For the first time in 2018/19, PhD loans worth up to £25,000 will be available to help Doctoral students cover their fees and living expenses
PhD loans at a glance
- Available from 2018/19 for new PhD students.
- Worth up to £25,000.
- For UK nationals resident in England.
- Study at any UK university that awards PhDs.
- Repay 6% of income over £21,000 per year.
How much can I borrow?
You'll be able to borrow any amount up to the maximum of £25,000. PhD loans will not be means-tested, so you can apply for the full amount regardless of your financial background.
The loan can be used however you like - to pay fees, other study-related costs or to help with your living expenses.
Am I eligible for a PhD loan?
- be a UK national ordinarily resident in England
- be aged 59 or under on the first day of the first academic year of your course
- not already hold a PhD or equivalent qualification
- not be receiving a Research Council studentship (including fees-only), NHS funding or other government finance towards your PhD.
You won't be able to get the loan if you began your PhD before 2018/19. It is intended only for those starting their PhD from that year onwards.
The government has not yet announced whether European Union (EU) nationals will be eligible for the PhD loan. This information will be made available ahead of the 2018/19 academic year.
Is my Doctorate eligible?
Most PhD programmes, Professional Doctorates and PhDs 'upgraded' from Master of Philosophy (MPhil) will be eligible, provided they are hosted by a UK university.
Your programme must last at least three years and no longer than eight years. There are no restrictions on what subject you can study and your PhD proposal will not be assessed as part of your loan application.
PhDs by publication are not eligible because they do not involve an active period of studying. You also can't get a PhD loan for a research Masters degree such as an MRes or a standalone MPhil - for these you should apply for a postgraduate loan instead.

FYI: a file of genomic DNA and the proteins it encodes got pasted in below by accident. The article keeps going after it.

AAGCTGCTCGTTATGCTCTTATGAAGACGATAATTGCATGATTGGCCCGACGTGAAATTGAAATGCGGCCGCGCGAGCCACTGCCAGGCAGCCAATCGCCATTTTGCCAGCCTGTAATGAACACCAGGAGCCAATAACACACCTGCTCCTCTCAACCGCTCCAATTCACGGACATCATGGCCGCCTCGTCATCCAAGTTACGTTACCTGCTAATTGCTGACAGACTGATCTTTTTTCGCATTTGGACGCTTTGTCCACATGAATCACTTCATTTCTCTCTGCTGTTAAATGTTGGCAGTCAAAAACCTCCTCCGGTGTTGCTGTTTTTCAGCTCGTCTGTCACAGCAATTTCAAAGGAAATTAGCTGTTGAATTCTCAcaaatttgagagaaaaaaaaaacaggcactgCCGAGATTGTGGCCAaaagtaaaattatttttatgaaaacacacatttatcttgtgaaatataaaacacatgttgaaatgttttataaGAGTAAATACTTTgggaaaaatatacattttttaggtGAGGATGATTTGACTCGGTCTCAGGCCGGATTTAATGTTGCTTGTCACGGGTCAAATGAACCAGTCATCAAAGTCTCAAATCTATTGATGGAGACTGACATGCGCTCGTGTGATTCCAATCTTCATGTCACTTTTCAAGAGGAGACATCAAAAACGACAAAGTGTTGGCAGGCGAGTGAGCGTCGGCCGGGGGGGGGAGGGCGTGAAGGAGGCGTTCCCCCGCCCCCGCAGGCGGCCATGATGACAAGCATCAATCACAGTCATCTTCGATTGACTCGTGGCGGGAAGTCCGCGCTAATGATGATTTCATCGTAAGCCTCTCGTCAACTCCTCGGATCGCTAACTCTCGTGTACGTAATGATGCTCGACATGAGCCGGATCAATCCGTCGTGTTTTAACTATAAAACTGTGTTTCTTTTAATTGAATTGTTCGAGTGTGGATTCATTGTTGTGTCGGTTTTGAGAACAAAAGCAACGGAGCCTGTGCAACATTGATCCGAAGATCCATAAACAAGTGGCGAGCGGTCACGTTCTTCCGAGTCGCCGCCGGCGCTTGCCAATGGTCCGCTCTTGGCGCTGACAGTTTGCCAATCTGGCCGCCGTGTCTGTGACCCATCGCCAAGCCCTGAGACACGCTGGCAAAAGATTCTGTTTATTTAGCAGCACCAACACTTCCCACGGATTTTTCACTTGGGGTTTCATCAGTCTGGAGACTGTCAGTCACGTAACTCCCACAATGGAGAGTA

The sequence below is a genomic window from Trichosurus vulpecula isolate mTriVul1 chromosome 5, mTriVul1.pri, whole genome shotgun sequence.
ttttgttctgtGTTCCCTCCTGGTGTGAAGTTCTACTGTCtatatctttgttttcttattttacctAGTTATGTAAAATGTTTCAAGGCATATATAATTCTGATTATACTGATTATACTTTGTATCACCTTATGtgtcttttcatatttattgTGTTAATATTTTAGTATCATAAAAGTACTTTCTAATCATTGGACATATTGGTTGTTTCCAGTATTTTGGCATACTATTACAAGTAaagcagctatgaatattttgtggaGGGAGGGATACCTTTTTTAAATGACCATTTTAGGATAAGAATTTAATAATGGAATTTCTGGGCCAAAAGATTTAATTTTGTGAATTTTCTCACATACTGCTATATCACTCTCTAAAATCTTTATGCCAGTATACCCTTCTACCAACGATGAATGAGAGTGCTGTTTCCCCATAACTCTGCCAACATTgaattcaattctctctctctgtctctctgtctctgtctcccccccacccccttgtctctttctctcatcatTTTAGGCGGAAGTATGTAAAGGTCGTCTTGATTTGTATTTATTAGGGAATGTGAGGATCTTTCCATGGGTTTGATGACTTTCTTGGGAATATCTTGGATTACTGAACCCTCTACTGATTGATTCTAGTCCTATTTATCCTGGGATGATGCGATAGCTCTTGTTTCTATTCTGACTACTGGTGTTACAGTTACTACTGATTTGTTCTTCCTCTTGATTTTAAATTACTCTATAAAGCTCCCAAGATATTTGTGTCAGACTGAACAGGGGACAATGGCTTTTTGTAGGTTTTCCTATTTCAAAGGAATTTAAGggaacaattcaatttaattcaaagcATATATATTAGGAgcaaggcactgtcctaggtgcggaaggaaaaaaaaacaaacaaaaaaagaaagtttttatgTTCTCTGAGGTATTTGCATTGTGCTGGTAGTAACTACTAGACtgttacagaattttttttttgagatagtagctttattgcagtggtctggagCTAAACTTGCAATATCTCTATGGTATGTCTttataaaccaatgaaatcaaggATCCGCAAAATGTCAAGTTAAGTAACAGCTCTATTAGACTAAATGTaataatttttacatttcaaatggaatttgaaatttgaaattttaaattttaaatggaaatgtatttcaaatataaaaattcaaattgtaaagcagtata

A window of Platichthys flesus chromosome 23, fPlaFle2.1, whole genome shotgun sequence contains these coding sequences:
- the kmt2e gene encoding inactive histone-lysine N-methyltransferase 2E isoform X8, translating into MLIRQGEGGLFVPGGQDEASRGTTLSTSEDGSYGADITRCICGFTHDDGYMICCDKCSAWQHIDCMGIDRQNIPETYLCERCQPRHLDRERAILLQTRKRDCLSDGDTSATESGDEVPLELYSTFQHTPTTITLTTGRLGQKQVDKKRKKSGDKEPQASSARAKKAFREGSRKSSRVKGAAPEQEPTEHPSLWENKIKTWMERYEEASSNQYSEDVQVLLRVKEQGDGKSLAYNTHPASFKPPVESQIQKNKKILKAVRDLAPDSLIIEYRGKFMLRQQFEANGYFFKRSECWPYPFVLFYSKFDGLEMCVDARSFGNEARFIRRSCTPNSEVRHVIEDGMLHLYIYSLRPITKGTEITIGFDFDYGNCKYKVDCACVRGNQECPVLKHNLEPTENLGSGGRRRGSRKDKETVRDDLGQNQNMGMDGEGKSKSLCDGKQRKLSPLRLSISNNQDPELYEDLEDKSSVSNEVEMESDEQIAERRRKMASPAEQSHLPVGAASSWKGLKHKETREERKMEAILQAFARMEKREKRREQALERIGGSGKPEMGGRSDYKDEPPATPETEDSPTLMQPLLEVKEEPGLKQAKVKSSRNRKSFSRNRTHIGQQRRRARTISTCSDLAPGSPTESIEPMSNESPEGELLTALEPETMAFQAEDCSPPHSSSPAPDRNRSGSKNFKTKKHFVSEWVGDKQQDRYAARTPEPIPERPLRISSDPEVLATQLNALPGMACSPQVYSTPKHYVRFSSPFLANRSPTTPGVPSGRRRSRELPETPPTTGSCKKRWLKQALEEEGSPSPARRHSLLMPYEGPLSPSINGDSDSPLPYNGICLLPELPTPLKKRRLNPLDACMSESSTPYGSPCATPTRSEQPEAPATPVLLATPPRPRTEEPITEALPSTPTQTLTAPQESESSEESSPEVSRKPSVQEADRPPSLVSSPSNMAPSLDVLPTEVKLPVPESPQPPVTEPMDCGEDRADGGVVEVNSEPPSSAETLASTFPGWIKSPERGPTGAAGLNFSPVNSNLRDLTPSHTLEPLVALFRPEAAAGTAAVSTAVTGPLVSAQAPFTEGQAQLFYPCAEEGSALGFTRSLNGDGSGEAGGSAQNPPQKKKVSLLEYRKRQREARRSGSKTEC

If you are studying a PhD within a Doctoral Training Partnership (DTP), Doctoral Training Centre (DTC) or Centre for Doctoral Training (CDT), your eligibility depends on whether your research is funded by a Research Council studentship. If it is, you won't be able to get a loan.
A full list of eligible courses will be published by the government ahead of the 2018/19 academic year.
How do I apply?
Details of how to apply will be made available in spring/summer 2018 before applications open for the 2018/19 academic year.
How will I receive my PhD loan?
Your PhD loan will be paid in instalments directly into your bank account by the Student Loans Company (SLC).
You will stop receiving your loan if you withdraw from your PhD or transfer to an ineligible programme, but you will still be liable to repay what you have borrowed.
When do I start repaying my loan?
Repayments will start once you have completed your PhD and you're earning at least £21,000 per year. You'll pay at a rate of 6% of your income over this threshold, which is frozen until at least 2021.
If you're employed, your repayments will be taken out of your salary automatically on a monthly basis. If you're self-employed, HM Revenue and Customs (HMRC) will calculate how much you must repay on completion of your annual self-assessment tax return.
You'll be charged interest on your loan from the date you receive the first instalment from the SLC. This will be calculated at the retail price index (RPI) +3%, meaning that that the interest accrued will be the annually-reviewed RPI percentage, an additional 3%.
Any outstanding balance will be written off 30 years after your loan first becomes due for repayment. Full details of repayment terms will be published in advance of the loans opening for applications.
Be aware that if you have previously taken out a postgraduate loan of up to £10,280 to fund Masters-level study, this will be combined with your PhD loan. You'll therefore repay a single debt of up to £35,280 ( interest) at a rate of 6% of your income over £21,000.
However, debt from your undergraduate student loan is paid concurrently rather than combined. This means you may find yourself repaying up to 15% of your income over £21,000, i.e. 9% for your undergraduate loan and 6% for your postgraduate/PhD loan.
What other PhD funding is available?
Other sources of PhD funding include:
Remember that when PhD loans become available in 2018/19, they cannot be combined with other public funding such as Research Council studentships or NHS funding.
PhD loans in Wales
In July 2017, the Welsh government announced that it intended to introduce a Doctoral loans scheme from 2018/19. Eligible students who are ordinarily resident in Wales will be able to borrow up to £25,000 to study for a PhD. As with its English counterpart, this loan will not be means-tested. More information will be available in the spring/summer of 2018.